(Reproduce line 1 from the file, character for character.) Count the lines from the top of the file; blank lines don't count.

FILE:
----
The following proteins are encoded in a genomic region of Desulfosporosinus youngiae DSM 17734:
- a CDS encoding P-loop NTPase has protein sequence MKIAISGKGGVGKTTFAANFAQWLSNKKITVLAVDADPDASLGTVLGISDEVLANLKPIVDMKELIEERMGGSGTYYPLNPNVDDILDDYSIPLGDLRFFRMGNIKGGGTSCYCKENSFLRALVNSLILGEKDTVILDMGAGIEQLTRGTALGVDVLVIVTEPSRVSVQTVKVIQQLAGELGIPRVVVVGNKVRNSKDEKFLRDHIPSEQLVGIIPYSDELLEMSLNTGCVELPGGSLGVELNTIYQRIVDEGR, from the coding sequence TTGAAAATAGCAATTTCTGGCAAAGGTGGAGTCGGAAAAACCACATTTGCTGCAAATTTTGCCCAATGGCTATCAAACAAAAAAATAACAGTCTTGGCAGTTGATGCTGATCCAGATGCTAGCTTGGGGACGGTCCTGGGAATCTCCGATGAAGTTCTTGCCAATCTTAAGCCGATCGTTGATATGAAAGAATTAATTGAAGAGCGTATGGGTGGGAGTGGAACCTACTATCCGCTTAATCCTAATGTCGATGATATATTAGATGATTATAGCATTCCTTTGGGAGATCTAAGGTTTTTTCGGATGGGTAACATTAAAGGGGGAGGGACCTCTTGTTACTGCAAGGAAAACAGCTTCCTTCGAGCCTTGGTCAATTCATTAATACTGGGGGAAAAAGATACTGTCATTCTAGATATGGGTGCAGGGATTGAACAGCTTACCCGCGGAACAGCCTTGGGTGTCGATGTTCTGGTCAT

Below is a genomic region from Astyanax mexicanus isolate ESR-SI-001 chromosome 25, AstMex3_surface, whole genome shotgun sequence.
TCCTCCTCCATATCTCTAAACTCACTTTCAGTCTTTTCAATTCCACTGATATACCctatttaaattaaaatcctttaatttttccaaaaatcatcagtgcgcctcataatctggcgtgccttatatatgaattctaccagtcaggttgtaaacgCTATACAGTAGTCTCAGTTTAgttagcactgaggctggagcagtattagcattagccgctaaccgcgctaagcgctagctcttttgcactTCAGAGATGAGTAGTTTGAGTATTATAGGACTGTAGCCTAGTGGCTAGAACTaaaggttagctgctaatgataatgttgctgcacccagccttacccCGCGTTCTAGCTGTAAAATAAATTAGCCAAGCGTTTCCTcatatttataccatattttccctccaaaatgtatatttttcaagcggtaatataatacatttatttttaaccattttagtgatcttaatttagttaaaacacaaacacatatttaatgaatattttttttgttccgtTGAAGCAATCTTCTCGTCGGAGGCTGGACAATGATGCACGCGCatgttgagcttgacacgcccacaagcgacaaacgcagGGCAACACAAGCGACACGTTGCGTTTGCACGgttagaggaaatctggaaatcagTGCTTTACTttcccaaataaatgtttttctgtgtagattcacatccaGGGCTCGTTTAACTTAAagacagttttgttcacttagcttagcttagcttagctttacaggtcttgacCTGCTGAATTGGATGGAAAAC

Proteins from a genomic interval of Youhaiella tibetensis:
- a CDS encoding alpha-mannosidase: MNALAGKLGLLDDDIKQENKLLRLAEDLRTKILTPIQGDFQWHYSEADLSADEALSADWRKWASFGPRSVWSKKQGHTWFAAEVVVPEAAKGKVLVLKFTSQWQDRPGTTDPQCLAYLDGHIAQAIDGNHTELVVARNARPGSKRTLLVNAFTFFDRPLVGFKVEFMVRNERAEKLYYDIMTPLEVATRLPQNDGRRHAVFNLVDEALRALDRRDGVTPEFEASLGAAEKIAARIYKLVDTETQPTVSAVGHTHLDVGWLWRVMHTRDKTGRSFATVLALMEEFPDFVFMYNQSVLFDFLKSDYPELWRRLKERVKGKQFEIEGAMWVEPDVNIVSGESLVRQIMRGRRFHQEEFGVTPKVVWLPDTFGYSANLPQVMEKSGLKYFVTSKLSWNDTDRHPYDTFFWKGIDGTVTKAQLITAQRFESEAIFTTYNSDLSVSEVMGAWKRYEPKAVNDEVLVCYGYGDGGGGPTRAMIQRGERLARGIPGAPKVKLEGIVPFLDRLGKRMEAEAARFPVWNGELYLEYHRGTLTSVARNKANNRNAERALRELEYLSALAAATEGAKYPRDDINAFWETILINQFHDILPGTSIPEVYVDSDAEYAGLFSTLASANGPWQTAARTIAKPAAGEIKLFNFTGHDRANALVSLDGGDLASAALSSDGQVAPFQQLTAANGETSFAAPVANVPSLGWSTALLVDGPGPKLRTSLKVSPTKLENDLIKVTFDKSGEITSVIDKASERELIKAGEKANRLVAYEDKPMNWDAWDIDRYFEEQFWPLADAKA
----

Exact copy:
The following proteins are encoded in a genomic region of Desulfosporosinus youngiae DSM 17734: